On Tuesday, Warner Bros. Discovery and CBS held a joint media call with NCAA Tournament analysts Clark Kellogg, Charles Barkley, and Jay Wright. Those analysts are an interesting group, as they have rather different histories of covering this event: Kellogg has been working on CBS men’s basketball coverage since 1993, while Barkley came in in 2011 (the first year of the CBS/Turner partnership), and Wright is in his first year in a full-time media role at CBS. AA asked each of them on that call Tuesday about how they see March Madness coverage today compared to its history, and Barkley said he loves the comprehensive tournament coverage possible under the CBS/WBD partnership.
“It’s great, and I’m not just saying that because I’m working it,” Barkley said. “Me and Clark and Jay are so old, we remember back in our day they just gave you the one game and you had to watch it. And now, if you go to Kennesaw State or Xavier, you can go watch your college team play. They wouldn’t have shown that nationally. Gonzaga, maybe they would have shown Gonzaga, but they’re playing Grand Canyon, which is out my way. I think it’s great for the fans.”
Barkley said he thinks that partnership and its ability to show every game nationally is one of the biggest and best broadcasting changes across sports.
“I think this TV deal putting us on four different networks is one of the greatest things to ever happen, to be honest with you. Cause, man, everybody loves March Madness, but until we did this deal, you got the big schools they wanted you to see on CBS. And now, Oral Roberts, they’re going to get a chance to watch their team play Duke, those kids at Oral Roberts. Those kids at Charleston, they’re going to get a chance to see their team play. So if you don’t think that’s cool, you’re not a real sports fan, because everybody wants to see their college team play in March Madness.”
Wright said he’s still getting used to the TV side, but he saw that change and the value of it during his coaching days.
“I’m a rookie at this, but I think to Charles’ point, when you’re in the tournament also, it’s really valuable. One of my favorite things to do when I was in the tournament was to come back to the hotel, and I’d marked down what all those stations were, truTV, CBS, what the numbers were, and I’d just go through watching all the games. And it’s so awesome to be able to see all these games. And I do remember the time, as Charles said, when you only would get a couple of games.”
Wright said his work on the TV side has only elevated the importance and significance of the tournament for him.
“I said this a couple of times before I got into TV, but now I’m starting to learn more about it; I really believe this is the greatest sporting event in our country. I love the Masters, and I love the Super Bowl, but there’s nothing that brings people together like this, our entire country and the entire basketball world.”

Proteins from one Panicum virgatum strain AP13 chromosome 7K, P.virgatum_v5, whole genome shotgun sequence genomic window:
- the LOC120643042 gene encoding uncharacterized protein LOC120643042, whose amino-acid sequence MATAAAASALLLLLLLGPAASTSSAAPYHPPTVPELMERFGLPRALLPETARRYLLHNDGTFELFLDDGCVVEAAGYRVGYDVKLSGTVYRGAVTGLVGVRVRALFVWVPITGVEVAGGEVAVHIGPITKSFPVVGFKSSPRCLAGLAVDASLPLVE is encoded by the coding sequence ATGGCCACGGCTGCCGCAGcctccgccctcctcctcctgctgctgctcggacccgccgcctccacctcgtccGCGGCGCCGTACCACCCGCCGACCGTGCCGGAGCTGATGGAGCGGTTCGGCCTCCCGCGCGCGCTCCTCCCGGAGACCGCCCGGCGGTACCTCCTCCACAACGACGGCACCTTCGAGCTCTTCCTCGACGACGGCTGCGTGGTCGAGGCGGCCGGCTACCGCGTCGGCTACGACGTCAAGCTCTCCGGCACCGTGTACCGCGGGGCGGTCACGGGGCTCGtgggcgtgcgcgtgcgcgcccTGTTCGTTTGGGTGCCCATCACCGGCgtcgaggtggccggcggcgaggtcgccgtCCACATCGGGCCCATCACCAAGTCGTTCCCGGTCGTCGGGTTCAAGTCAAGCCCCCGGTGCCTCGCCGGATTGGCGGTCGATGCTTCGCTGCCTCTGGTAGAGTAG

He said it’s also valuable to have the NBA connections of the Inside The NBA cast on these broadcasts, as that helps reinforce that this is about basketball overall.
“I think bringing Charles, Kenny, Ernie, and the NBA guys that are doing this, all the NBA guys are connected to college. It’s basketball, it’s a celebration nationally of basketball. And the connection with Turner, CBS, now Warner Bros. Discovery, the connection just brings this whole tournament to a whole other level, because you’re getting the NBA guys who are at the highest level of basketball involved with it and bringing back their college memories. And it’s really celebrating college basketball. I think it’s the best sporting event in our country, and I think it’s covered the best of any sporting event in our country.”
Kellogg endorsed both of those viewpoints, and said the CBS/Turner partnership has elevated the tournament to a new level.
“Amen, amen, amen, and amen. Since the partnership with Turner in 2011, that coincided with the expansion of the field from 64 to 68 and the First Four. And it’s become so much more fan-friendly. There’s a magic sauce to this whole festival of basketball over the month of March and the first week of April that it’s hard to really quantify, other than you know it as you watch it and you feel it and you see every piece of it being brought to you in an amazingly high-level way; the human interest stories, the behind-the-scenes looks at teams and players and officials and everybody associated with the game, the bracket watches and brackets and all the stuff that galvanizes and brings people together. And it’s really covered extremely well by CBS and Warner over the last dozen years, and it’s really served the game and the fans extraordinarily well. And I think that continues into the future.”
Following Tuesday and Wednesday’s First Four, the NCAA Tournament’s first round begins Thursday. The first game will be Maryland-West Virginia on CBS at 12:15 p.m. ET. Check out our Viewing Picks for the day’s full broadcast information.